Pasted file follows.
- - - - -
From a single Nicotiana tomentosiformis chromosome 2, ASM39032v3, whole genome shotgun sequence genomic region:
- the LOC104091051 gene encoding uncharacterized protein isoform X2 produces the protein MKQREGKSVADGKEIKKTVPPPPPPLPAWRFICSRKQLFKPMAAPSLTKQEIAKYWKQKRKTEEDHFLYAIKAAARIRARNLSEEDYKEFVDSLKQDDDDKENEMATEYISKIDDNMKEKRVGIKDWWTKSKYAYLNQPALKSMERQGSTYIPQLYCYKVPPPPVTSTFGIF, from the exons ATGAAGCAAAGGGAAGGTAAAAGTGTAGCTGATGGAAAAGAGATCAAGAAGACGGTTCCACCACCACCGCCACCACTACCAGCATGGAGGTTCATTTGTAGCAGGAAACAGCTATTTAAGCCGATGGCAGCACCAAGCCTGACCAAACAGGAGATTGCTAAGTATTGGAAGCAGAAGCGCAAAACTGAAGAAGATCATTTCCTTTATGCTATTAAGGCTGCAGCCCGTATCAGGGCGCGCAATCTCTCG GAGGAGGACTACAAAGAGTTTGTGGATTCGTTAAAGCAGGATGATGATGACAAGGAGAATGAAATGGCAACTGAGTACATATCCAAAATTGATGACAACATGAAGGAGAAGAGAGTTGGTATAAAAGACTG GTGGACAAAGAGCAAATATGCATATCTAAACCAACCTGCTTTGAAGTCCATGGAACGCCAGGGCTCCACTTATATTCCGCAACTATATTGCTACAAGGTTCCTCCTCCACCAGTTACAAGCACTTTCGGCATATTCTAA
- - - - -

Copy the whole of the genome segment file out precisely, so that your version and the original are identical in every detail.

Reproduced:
From a single Nicotiana tomentosiformis chromosome 2, ASM39032v3, whole genome shotgun sequence genomic region:
- the LOC104091051 gene encoding uncharacterized protein isoform X2 produces the protein MKQREGKSVADGKEIKKTVPPPPPPLPAWRFICSRKQLFKPMAAPSLTKQEIAKYWKQKRKTEEDHFLYAIKAAARIRARNLSEEDYKEFVDSLKQDDDDKENEMATEYISKIDDNMKEKRVGIKDWWTKSKYAYLNQPALKSMERQGSTYIPQLYCYKVPPPPVTSTFGIF, from the exons ATGAAGCAAAGGGAAGGTAAAAGTGTAGCTGATGGAAAAGAGATCAAGAAGACGGTTCCACCACCACCGCCACCACTACCAGCATGGAGGTTCATTTGTAGCAGGAAACAGCTATTTAAGCCGATGGCAGCACCAAGCCTGACCAAACAGGAGATTGCTAAGTATTGGAAGCAGAAGCGCAAAACTGAAGAAGATCATTTCCTTTATGCTATTAAGGCTGCAGCCCGTATCAGGGCGCGCAATCTCTCG GAGGAGGACTACAAAGAGTTTGTGGATTCGTTAAAGCAGGATGATGATGACAAGGAGAATGAAATGGCAACTGAGTACATATCCAAAATTGATGACAACATGAAGGAGAAGAGAGTTGGTATAAAAGACTG GTGGACAAAGAGCAAATATGCATATCTAAACCAACCTGCTTTGAAGTCCATGGAACGCCAGGGCTCCACTTATATTCCGCAACTATATTGCTACAAGGTTCCTCCTCCACCAGTTACAAGCACTTTCGGCATATTCTAA